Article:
Accenture has named 11 companies as finalists for the Accenture HealthTech Innovation Challenge, which brings together leading-edge startups with prominent health companies to tackle some of North America’s greatest health challenges.
Attracting more than 2,200 startup applicants in its first three years, the Accenture HealthTech Innovation Challenge supports innovative approaches and solutions for improving the way people access, manage and finance healthcare in North America.
“This annual HealthTech Challenge creates an exciting opportunity to connect healthcare incumbents with emerging businesses to drive health system evolution focused on improving the lives of consumers and clinicians by enhancing access, affordability, quality and experience,” said Brian Kalis, managing director of digital health and innovation services at Accenture. “We are all looking forward to the final round and awards ceremony on February 6, 2020 in Houston when the finalists will present to an exclusive panel of healthcare executive judges.”
Among the innovative solutions being developed by this year’s finalists is a digital coaching program that uses evidence-based methodology to monitor and motivate people working through drug addiction, as well as a solution that harnesses social determinants of health (SDoH), economic, behavioral and environmental information to help payer and provider organizations achieve profitable growth while optimizing healthcare delivery and outcomes.
The finalists were selected by a panel of leading executives from some of the world’s largest health companies during regional events held recently at Accenture’s Innovation Hubs in Boston and San Francisco. The finalists are:
Already, there are high expectations for 2020. The start of this next decade will see the election of a new president in the United States, the expiration of the United Kingdom’s membership in the European Union, the launch of NASA’s Mars 2020 Mission, and undoubtedly many significant advances in the healthcare space.
Before we look ahead, it’s important to take a moment to reflect on 2019. This year saw notable disruptions in the healthcare industry–many of which were spurred by companies outside the healthcare space.
Here are a few of healthcare’s biggest moments of 2019:
Amazon Launches Healthcare Clinic
One of the biggest tech players expanding its footprint in healthcare is Amazon. This year, Amazon launched Amazon Care, a pilot healthcare service for its employees in the Seattle, Washington area that offers in-person services and a virtual primary care clinic. With the tagline, “Healthcare built around you,” the service aims to provide personalized health services and improve access to care for its employees. The initiative grew out of Haven, Amazon’s joint venture with Berkshire Hathaway and J.P. Morgan which was announced in 2018 as an effort to reduce healthcare costs without compromising quality.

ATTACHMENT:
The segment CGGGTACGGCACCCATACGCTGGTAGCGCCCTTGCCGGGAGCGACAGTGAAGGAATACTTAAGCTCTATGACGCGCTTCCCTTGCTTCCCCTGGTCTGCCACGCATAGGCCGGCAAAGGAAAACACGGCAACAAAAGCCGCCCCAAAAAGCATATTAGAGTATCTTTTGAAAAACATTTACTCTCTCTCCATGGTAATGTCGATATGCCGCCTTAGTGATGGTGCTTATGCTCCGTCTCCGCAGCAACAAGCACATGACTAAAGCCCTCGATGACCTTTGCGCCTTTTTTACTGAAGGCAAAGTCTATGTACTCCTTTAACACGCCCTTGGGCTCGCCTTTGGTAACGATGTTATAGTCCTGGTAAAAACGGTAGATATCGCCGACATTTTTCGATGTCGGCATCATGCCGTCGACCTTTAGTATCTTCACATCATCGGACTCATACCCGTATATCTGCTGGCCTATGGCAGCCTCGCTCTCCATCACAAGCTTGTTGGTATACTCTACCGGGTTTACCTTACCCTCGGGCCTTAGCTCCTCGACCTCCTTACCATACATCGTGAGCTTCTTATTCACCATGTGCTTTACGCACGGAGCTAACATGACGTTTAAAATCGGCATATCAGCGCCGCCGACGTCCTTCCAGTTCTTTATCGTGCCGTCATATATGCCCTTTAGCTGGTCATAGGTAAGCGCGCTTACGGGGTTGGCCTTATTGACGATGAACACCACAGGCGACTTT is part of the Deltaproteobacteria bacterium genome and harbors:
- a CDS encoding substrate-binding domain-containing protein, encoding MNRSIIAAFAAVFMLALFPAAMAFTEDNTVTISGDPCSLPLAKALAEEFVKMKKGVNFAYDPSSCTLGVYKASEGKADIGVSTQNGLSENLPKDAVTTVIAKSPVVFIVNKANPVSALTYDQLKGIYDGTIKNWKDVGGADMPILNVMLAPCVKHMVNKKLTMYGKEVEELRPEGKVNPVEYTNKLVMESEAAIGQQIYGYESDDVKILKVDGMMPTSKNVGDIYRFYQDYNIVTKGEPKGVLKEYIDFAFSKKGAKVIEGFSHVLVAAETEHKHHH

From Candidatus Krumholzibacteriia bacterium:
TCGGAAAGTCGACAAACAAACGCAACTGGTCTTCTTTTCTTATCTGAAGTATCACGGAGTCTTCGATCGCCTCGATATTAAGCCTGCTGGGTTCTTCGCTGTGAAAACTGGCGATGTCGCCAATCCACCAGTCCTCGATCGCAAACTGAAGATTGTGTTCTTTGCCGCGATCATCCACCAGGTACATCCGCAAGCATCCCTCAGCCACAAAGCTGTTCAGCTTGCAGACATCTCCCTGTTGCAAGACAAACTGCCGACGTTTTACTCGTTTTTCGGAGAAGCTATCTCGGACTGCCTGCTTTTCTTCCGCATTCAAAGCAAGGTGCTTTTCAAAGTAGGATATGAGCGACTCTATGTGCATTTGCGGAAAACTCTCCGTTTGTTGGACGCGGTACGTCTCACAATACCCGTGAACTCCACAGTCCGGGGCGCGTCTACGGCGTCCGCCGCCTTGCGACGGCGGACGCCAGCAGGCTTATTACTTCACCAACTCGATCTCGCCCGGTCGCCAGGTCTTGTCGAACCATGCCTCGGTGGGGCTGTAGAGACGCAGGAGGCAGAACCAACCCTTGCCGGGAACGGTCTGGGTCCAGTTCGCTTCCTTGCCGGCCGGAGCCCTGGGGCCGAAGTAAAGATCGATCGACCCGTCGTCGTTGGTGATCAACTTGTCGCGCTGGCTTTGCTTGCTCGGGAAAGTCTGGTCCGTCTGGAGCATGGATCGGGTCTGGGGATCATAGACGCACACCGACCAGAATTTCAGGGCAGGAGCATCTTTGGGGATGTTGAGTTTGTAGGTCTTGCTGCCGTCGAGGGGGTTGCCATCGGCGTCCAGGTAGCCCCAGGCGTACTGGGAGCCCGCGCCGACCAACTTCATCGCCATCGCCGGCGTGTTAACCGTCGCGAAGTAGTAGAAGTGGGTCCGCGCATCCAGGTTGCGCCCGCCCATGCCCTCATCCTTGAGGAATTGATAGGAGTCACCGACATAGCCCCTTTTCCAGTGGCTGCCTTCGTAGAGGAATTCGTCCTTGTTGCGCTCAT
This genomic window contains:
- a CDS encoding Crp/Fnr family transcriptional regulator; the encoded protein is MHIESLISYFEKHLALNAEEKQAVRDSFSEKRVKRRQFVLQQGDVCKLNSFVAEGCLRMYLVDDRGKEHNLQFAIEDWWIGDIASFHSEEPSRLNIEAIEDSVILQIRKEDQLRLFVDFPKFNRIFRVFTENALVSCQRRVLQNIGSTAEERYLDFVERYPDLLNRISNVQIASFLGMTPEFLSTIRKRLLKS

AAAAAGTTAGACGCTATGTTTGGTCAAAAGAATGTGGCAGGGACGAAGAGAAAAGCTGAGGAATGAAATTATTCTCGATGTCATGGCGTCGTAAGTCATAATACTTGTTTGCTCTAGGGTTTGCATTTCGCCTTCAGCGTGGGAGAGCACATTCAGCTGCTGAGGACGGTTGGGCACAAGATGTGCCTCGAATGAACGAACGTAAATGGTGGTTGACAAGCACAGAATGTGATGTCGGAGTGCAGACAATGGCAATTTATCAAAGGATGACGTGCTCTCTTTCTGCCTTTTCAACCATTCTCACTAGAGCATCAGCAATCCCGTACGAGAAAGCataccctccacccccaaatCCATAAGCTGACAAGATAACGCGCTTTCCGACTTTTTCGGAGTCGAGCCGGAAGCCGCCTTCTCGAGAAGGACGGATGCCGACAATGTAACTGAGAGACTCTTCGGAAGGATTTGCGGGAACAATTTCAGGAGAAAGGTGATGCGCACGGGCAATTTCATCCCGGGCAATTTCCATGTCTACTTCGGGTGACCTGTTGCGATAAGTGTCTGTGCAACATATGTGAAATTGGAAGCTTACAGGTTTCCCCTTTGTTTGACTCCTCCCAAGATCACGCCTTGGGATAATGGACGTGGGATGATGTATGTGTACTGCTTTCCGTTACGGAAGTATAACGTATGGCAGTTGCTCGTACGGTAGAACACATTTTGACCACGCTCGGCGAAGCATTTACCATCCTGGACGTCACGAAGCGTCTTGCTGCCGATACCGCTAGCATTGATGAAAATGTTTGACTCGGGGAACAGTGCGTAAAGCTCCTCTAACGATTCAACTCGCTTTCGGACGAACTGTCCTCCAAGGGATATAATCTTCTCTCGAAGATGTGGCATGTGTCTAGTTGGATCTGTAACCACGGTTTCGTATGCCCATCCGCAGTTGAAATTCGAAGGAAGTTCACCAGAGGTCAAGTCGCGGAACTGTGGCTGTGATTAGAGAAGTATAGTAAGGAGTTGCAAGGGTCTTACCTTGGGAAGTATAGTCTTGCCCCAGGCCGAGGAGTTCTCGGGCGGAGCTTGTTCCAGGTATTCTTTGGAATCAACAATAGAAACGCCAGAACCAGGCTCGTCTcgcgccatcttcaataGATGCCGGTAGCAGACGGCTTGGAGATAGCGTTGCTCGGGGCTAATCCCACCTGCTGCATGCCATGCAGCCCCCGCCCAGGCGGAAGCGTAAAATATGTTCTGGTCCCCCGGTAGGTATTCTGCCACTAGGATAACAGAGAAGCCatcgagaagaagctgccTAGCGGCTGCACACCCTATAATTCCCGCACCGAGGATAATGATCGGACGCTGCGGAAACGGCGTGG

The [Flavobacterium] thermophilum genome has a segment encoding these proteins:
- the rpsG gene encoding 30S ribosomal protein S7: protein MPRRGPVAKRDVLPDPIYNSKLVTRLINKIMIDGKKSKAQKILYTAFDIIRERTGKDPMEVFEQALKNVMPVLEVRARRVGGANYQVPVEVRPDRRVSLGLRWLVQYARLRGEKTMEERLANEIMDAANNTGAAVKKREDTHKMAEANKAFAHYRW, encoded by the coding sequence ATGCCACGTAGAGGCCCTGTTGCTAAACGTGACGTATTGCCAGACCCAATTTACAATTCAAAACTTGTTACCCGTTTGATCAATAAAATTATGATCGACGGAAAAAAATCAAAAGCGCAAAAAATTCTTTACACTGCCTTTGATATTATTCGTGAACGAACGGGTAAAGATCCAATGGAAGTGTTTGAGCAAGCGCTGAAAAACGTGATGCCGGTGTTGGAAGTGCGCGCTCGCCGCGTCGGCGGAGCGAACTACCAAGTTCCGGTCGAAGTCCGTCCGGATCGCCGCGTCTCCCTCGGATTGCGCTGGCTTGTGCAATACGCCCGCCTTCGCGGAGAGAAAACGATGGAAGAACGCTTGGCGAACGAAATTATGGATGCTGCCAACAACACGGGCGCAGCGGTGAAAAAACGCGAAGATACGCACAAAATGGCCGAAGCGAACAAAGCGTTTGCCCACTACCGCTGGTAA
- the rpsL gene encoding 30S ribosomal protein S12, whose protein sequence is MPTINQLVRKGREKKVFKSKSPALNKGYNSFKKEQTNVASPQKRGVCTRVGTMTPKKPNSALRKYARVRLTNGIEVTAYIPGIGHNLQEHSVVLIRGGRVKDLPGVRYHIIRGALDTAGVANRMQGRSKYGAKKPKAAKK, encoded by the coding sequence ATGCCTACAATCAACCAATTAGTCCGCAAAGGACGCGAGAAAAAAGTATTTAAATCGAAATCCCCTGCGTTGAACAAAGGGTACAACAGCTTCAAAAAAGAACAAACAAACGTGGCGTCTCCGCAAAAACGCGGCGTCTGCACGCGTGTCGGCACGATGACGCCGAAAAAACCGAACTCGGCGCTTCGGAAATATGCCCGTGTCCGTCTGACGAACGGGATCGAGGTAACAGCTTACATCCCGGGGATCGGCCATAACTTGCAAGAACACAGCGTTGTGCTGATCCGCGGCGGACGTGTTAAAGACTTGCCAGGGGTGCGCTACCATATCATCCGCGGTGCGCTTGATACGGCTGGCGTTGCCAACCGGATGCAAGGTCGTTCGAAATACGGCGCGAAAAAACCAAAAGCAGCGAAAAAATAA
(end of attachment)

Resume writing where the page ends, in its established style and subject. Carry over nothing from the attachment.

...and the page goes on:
Related: Amazon Launches Medical Transcription Service
Some industry experts speculate that the service is a way for Amazon to test healthcare products in its own clinics; others believe it is a way for them to explore new market opportunities in population health management. Both may be accurate. Amazon has already invested significantly in this project, having recently acquired the company Health Navigator whose services will be rolled into the Amazon Care offering.
In addition to Amazon Care, the company began rolling out its PillPack pharmacy service to Amazon Prime members in 2019. The service provides free home delivery of prescription medicines; the only cost is the user’s co-pay. Amazon reportedly has another healthcare product in the works as well: Alexa wireless earbuds that integrate with a fitness tracker. Look for more to come on this development in the year ahead.
Apple Unveils ECG-enabled Watch
Apple’s annual new product announcement is one of the most anticipated events of the tech calendar year, and 2019 did not disappoint. Usually the announcement by Apple CEO Tim Cook introduces the company’s latest smartphone, but this year a new Apple Watch took the spotlight, with the company touting the device’s ability to detect irregular heart rhythms and other health issues. The watch is the first consumer wearable with a built-in electrocardiogram (ECG) monitor–software that was cleared by the FDA. By holding a finger on the device, users with the new Apple Watch can access a feature to identify atrial fibrillation, a common form of an irregular heart rhythm. The watch’s ECG app will notify users if it detects an irregular rhythm.
It is important to note the Apple Watch’s new tool has limited capabilities. It will not help detect most heart rhythm abnormalities or worsening heart failure and will not reliably detect the electronic changes associated with a heart attack. If you think you are having a heart attack or any other serious medical condition, always call 911.